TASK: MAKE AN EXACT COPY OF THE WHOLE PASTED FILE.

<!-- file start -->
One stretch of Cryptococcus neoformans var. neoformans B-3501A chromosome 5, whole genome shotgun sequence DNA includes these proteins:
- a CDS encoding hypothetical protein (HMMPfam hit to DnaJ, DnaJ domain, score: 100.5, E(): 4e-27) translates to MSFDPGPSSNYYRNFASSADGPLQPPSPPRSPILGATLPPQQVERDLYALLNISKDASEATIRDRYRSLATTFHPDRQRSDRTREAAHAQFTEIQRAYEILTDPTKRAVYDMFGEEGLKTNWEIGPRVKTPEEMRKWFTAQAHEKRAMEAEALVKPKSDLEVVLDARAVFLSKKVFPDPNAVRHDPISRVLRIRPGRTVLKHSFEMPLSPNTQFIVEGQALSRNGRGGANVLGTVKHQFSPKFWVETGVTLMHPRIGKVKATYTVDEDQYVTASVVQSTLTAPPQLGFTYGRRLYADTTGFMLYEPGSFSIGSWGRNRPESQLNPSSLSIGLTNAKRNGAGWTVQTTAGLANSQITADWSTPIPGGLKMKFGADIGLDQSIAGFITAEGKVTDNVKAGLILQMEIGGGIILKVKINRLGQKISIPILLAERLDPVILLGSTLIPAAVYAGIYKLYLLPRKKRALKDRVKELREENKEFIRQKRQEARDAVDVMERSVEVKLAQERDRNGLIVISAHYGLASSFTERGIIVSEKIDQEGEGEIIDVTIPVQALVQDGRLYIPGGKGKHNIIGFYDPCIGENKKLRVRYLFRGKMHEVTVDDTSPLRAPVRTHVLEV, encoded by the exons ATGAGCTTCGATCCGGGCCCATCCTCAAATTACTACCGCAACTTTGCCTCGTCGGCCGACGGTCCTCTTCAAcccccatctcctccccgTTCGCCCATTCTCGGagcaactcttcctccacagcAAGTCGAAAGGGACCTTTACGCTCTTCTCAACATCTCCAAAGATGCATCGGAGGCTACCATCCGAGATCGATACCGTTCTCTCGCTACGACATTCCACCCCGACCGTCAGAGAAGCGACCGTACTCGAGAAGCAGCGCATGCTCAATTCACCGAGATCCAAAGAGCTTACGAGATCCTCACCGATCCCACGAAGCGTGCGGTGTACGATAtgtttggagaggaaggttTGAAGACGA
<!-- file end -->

One stretch of Cryptococcus neoformans var. neoformans B-3501A chromosome 5, whole genome shotgun sequence DNA includes these proteins:
- a CDS encoding hypothetical protein (HMMPfam hit to DnaJ, DnaJ domain, score: 100.5, E(): 4e-27) translates to MSFDPGPSSNYYRNFASSADGPLQPPSPPRSPILGATLPPQQVERDLYALLNISKDASEATIRDRYRSLATTFHPDRQRSDRTREAAHAQFTEIQRAYEILTDPTKRAVYDMFGEEGLKTNWEIGPRVKTPEEMRKWFTAQAHEKRAMEAEALVKPKSDLEVVLDARAVFLSKKVFPDPNAVRHDPISRVLRIRPGRTVLKHSFEMPLSPNTQFIVEGQALSRNGRGGANVLGTVKHQFSPKFWVETGVTLMHPRIGKVKATYTVDEDQYVTASVVQSTLTAPPQLGFTYGRRLYADTTGFMLYEPGSFSIGSWGRNRPESQLNPSSLSIGLTNAKRNGAGWTVQTTAGLANSQITADWSTPIPGGLKMKFGADIGLDQSIAGFITAEGKVTDNVKAGLILQMEIGGGIILKVKINRLGQKISIPILLAERLDPVILLGSTLIPAAVYAGIYKLYLLPRKKRALKDRVKELREENKEFIRQKRQEARDAVDVMERSVEVKLAQERDRNGLIVISAHYGLASSFTERGIIVSEKIDQEGEGEIIDVTIPVQALVQDGRLYIPGGKGKHNIIGFYDPCIGENKKLRVRYLFRGKMHEVTVDDTSPLRAPVRTHVLEV, encoded by the exons ATGAGCTTCGATCCGGGCCCATCCTCAAATTACTACCGCAACTTTGCCTCGTCGGCCGACGGTCCTCTTCAAcccccatctcctccccgTTCGCCCATTCTCGGagcaactcttcctccacagcAAGTCGAAAGGGACCTTTACGCTCTTCTCAACATCTCCAAAGATGCATCGGAGGCTACCATCCGAGATCGATACCGTTCTCTCGCTACGACATTCCACCCCGACCGTCAGAGAAGCGACCGTACTCGAGAAGCAGCGCATGCTCAATTCACCGAGATCCAAAGAGCTTACGAGATCCTCACCGATCCCACGAAGCGTGCGGTGTACGATAtgtttggagaggaaggttTGAAGACGA